6 Tips: Get the Most for Your Trade-in
The money a dealership offers for a particular trade-in can vary a great deal from month to month, or even day to day. The fact is that there's no precise science to appraising a used car. Compounding this problem is the fact that some appraisers may try to lowball you while you're vulnerable, when you're excited about getting into your new vehicle. Here are some tips to help you out.
Find Its Value
You should never trade in a vehicle without having an idea of what its value is. Do a quick search and find some similar cars for sale. Make sure they are the same trim and year as yours. That is, if you have a 2011 Ford Focus SE, don't use a Ford 2010 Focus S to estimate its market value. You can find the value your model has sold for recently by searching its "true market value," which should be close to the amount you can receive for trading it in.
Sell Instead of Trade
This isn't really a trade-in tip; it's more of an alternative to trading in. When you sell your car on your own, you're able to get a feel for the market by reviewing offers. You can make the call when it's time to act on a good offer. Giving your car to a dealership in exchange for cash value doesn't give you this kind of control.
Consider the Timing
Let's say you have an AWD vehicle to trade in. It will probably sell better in the winter, when the first snow is falling. Drivers who don't have an AWD vehicle will be looking for one at that time. Dealers know this and will adjust their offer accordingly.
Here's another scenario. Imagine that gas prices jump to $7 a gallon and you have a Toyota Prius. If that were to happen, drivers would look for efficient cars like your Prius. Dealerships might even give you a special discount just to get your trade-in.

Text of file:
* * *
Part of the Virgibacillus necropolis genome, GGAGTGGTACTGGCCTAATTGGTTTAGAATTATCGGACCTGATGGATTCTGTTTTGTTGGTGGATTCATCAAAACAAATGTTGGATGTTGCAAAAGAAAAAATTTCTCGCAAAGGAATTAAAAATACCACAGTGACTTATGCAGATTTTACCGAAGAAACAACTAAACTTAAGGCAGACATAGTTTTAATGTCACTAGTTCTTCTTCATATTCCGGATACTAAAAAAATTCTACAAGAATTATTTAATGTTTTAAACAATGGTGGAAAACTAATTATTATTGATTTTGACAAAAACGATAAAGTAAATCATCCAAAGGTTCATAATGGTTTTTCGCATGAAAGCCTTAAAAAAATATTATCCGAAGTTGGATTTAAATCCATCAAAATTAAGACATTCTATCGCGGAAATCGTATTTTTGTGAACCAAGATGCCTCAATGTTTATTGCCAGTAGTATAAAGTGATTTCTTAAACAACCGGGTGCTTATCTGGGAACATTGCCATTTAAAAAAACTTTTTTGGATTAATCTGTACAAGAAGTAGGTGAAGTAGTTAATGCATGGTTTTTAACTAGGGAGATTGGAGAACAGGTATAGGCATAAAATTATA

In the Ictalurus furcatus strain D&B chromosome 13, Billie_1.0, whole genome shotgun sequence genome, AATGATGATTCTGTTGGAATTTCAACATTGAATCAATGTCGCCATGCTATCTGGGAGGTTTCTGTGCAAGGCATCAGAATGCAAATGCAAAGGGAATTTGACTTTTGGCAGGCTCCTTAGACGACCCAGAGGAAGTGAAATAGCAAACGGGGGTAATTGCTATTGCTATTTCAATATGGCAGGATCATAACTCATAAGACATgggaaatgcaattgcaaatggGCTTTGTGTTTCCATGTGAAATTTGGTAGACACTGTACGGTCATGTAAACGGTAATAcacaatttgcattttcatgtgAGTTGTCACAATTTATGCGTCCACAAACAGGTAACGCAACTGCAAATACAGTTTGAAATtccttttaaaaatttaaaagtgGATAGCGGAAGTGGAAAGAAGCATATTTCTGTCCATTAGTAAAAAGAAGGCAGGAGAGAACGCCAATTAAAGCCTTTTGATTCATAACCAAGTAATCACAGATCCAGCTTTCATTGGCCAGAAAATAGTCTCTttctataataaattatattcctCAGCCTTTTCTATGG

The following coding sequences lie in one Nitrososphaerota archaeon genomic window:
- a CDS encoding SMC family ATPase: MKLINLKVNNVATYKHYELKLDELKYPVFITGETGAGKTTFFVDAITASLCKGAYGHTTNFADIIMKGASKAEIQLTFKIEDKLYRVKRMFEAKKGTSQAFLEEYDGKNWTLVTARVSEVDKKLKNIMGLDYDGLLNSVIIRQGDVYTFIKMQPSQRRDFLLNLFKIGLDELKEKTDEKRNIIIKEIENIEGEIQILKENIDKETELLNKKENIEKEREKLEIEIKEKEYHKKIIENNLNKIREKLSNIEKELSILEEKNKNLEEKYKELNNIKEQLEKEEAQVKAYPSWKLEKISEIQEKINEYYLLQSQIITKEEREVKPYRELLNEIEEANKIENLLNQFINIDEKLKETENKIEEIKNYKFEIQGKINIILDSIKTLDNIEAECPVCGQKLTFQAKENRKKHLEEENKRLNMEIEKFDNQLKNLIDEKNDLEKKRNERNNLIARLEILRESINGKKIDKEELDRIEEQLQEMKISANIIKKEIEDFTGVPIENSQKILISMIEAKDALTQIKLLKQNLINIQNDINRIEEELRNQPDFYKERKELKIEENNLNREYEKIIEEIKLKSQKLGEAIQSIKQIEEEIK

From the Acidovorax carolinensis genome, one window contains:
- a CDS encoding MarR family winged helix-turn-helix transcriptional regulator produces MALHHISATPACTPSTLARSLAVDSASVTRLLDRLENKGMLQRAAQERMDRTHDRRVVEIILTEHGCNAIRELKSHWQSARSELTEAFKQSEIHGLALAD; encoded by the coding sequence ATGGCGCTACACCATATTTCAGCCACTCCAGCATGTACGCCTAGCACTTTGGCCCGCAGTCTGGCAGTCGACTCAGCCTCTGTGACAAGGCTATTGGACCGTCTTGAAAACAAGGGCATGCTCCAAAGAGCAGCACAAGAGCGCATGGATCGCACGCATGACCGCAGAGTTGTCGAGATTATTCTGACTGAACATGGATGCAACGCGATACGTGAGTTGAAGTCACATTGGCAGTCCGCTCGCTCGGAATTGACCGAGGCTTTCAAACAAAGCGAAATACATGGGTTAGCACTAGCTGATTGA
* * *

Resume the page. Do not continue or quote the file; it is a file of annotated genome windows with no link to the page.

Clean it Up
Several sources say that spending money for cosmetic repairs before trading isn't a great idea. However, setting a few hours aside to wash, vacuum and wax your trade-in is a good idea. You should make the car look as good as you can because a better condition means a better value. Think of cleaning and waxing as revealing your car's true condition, not hiding its flaws.
Gather Your Records
If you have any maintenance records, bring them when you negotiate your car's value. A couple of oil change receipts won't go very far but receipts for all of your oil changes will be advantageous. Even better would be receipts for transmission fluid changes or timing belt replacements. If you usually go to the same auto shop, the service department may be able to print old receipts for you.
Separate the Negotiations
This is a big one. All of the experts will give you this tip if they're on their game. You shouldn't bundle your trade-in's value and the purchase price of your next vehicle into one negotiation. Negotiate the trade in value before you look at any numbers pertaining to your new vehicle. Then you can think of the trade-in value as a coupon for your purchase. If everything is jumbled together, it becomes confusing and you might lose money in the process.
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